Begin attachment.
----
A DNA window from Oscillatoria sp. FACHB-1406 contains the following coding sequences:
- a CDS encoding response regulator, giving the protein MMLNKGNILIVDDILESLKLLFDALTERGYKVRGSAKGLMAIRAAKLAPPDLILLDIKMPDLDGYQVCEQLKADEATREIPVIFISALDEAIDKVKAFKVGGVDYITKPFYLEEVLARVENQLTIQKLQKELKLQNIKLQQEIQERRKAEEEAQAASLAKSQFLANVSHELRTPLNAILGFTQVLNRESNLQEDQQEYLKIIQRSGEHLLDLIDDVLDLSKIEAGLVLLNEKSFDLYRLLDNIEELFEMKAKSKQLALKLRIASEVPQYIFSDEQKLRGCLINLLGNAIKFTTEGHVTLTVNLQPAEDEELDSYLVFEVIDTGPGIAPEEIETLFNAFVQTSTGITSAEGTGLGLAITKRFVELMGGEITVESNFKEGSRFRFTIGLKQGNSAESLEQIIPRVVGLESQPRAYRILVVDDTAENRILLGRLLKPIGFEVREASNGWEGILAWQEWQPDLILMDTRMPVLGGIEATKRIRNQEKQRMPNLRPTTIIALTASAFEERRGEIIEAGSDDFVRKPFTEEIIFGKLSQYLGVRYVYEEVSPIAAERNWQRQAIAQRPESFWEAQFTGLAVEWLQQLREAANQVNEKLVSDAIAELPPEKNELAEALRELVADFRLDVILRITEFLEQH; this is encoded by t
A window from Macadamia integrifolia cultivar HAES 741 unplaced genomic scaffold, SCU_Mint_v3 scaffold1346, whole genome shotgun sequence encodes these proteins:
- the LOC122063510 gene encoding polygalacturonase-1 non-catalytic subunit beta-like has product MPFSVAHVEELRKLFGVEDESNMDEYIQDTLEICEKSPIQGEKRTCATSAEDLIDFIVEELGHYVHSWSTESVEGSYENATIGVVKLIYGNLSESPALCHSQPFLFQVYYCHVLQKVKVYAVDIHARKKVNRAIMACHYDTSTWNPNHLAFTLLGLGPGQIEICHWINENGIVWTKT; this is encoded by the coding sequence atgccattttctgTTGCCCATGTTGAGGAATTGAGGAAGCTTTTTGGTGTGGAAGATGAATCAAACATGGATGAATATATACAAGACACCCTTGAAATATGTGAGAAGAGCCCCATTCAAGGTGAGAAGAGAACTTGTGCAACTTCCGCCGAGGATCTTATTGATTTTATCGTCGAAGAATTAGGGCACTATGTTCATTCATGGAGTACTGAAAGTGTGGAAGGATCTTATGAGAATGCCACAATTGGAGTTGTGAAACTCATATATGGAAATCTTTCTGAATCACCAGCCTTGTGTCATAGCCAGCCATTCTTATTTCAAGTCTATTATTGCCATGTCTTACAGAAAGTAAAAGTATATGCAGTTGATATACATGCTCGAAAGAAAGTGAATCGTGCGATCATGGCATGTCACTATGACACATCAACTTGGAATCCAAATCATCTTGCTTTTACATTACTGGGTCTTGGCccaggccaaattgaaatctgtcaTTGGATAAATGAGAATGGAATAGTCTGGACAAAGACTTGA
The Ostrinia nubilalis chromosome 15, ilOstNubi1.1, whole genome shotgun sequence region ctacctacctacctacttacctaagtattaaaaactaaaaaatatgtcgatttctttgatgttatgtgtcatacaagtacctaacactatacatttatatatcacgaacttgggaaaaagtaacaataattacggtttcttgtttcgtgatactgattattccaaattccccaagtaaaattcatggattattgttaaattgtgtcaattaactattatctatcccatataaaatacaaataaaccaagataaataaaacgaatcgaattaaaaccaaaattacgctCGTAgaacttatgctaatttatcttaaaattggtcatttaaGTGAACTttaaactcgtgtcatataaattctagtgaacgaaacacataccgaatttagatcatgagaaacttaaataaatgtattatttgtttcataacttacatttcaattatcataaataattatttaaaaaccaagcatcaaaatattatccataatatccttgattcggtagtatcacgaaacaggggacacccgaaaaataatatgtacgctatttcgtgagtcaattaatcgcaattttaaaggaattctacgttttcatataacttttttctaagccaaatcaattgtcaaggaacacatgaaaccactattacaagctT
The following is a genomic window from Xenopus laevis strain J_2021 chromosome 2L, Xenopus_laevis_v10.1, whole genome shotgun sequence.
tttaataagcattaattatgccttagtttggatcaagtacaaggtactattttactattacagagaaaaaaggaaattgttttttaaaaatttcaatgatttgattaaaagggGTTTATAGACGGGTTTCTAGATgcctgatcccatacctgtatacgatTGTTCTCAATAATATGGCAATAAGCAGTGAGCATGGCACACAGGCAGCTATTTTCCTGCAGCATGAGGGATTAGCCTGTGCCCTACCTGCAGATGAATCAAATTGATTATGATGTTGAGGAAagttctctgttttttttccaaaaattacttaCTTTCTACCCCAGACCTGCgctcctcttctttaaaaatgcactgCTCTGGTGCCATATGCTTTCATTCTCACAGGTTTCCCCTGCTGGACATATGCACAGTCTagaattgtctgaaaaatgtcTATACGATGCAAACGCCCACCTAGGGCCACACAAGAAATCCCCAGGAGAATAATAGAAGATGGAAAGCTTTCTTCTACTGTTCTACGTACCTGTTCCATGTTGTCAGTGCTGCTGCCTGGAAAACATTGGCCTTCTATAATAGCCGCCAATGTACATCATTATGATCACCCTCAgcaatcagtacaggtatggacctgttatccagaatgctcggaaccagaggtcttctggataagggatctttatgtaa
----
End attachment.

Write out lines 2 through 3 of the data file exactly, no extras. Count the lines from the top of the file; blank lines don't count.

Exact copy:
- a CDS encoding response regulator, giving the protein MMLNKGNILIVDDILESLKLLFDALTERGYKVRGSAKGLMAIRAAKLAPPDLILLDIKMPDLDGYQVCEQLKADEATREIPVIFISALDEAIDKVKAFKVGGVDYITKPFYLEEVLARVENQLTIQKLQKELKLQNIKLQQEIQERRKAEEEAQAASLAKSQFLANVSHELRTPLNAILGFTQVLNRESNLQEDQQEYLKIIQRSGEHLLDLIDDVLDLSKIEAGLVLLNEKSFDLYRLLDNIEELFEMKAKSKQLALKLRIASEVPQYIFSDEQKLRGCLINLLGNAIKFTTEGHVTLTVNLQPAEDEELDSYLVFEVIDTGPGIAPEEIETLFNAFVQTSTGITSAEGTGLGLAITKRFVELMGGEITVESNFKEGSRFRFTIGLKQGNSAESLEQIIPRVVGLESQPRAYRILVVDDTAENRILLGRLLKPIGFEVREASNGWEGILAWQEWQPDLILMDTRMPVLGGIEATKRIRNQEKQRMPNLRPTTIIALTASAFEERRGEIIEAGSDDFVRKPFTEEIIFGKLSQYLGVRYVYEEVSPIAAERNWQRQAIAQRPESFWEAQFTGLAVEWLQQLREAANQVNEKLVSDAIAELPPEKNELAEALRELVADFRLDVILRITEFLEQH; this is encoded by t
A window from Macadamia integrifolia cultivar HAES 741 unplaced genomic scaffold, SCU_Mint_v3 scaffold1346, whole genome shotgun sequence encodes these proteins: